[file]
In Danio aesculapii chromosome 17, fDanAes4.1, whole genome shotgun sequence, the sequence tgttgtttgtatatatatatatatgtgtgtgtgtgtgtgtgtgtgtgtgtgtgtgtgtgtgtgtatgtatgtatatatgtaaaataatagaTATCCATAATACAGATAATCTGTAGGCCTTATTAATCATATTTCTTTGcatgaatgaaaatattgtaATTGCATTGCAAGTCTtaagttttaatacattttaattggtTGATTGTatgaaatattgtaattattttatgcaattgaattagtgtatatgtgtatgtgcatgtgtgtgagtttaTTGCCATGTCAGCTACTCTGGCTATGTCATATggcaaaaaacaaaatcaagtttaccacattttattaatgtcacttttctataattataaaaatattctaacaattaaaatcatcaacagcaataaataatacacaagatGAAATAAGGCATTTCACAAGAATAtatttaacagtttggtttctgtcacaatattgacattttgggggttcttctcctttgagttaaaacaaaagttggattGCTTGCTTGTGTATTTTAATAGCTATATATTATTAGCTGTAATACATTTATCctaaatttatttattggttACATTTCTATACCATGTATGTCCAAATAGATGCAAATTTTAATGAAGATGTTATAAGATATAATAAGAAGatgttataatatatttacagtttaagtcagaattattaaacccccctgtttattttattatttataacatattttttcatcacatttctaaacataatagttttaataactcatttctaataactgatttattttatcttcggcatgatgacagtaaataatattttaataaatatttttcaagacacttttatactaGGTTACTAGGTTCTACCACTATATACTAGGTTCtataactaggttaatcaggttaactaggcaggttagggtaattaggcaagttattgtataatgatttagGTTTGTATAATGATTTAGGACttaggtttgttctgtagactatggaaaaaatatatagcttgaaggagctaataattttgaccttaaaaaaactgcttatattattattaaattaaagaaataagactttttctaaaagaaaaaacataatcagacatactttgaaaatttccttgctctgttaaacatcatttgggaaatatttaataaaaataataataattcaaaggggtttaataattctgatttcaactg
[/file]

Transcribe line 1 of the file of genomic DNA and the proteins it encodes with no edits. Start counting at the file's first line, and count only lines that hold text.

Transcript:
In Danio aesculapii chromosome 17, fDanAes4.1, whole genome shotgun sequence, the sequence tgttgtttgtatatatatatatatgtgtgtgtgtgtgtgtgtgtgtgtgtgtgtgtgtgtgtgtatgtatgtatatatgtaaaataatagaTATCCATAATACAGATAATCTGTAGGCCTTATTAATCATATTTCTTTGcatgaatgaaaatattgtaATTGCATTGCAAGTCTtaagttttaatacattttaattggtTGATTGTatgaaatattgtaattattttatgcaattgaattagtgtatatgtgtatgtgcatgtgtgtgagtttaTTGCCATGTCAGCTACTCTGGCTATGTCATATggcaaaaaacaaaatcaagtttaccacattttattaatgtcacttttctataattataaaaatattctaacaattaaaatcatcaacagcaataaataatacacaagatGAAATAAGGCATTTCACAAGAATAtatttaacagtttggtttctgtcacaatattgacattttgggggttcttctcctttgagttaaaacaaaagttggattGCTTGCTTGTGTATTTTAATAGCTATATATTATTAGCTGTAATACATTTATCctaaatttatttattggttACATTTCTATACCATGTATGTCCAAATAGATGCAAATTTTAATGAAGATGTTATAAGATATAATAAGAAGatgttataatatatttacagtttaagtcagaattattaaacccccctgtttattttattatttataacatattttttcatcacatttctaaacataatagttttaataactcatttctaataactgatttattttatcttcggcatgatgacagtaaataatattttaataaatatttttcaagacacttttatactaGGTTACTAGGTTCTACCACTATATACTAGGTTCtataactaggttaatcaggttaactaggcaggttagggtaattaggcaagttattgtataatgatttagGTTTGTATAATGATTTAGGACttaggtttgttctgtagactatggaaaaaatatatagcttgaaggagctaataattttgaccttaaaaaaactgcttatattattattaaattaaagaaataagactttttctaaaagaaaaaacataatcagacatactttgaaaatttccttgctctgttaaacatcatttgggaaatatttaataaaaataataataattcaaaggggtttaataattctgatttcaactg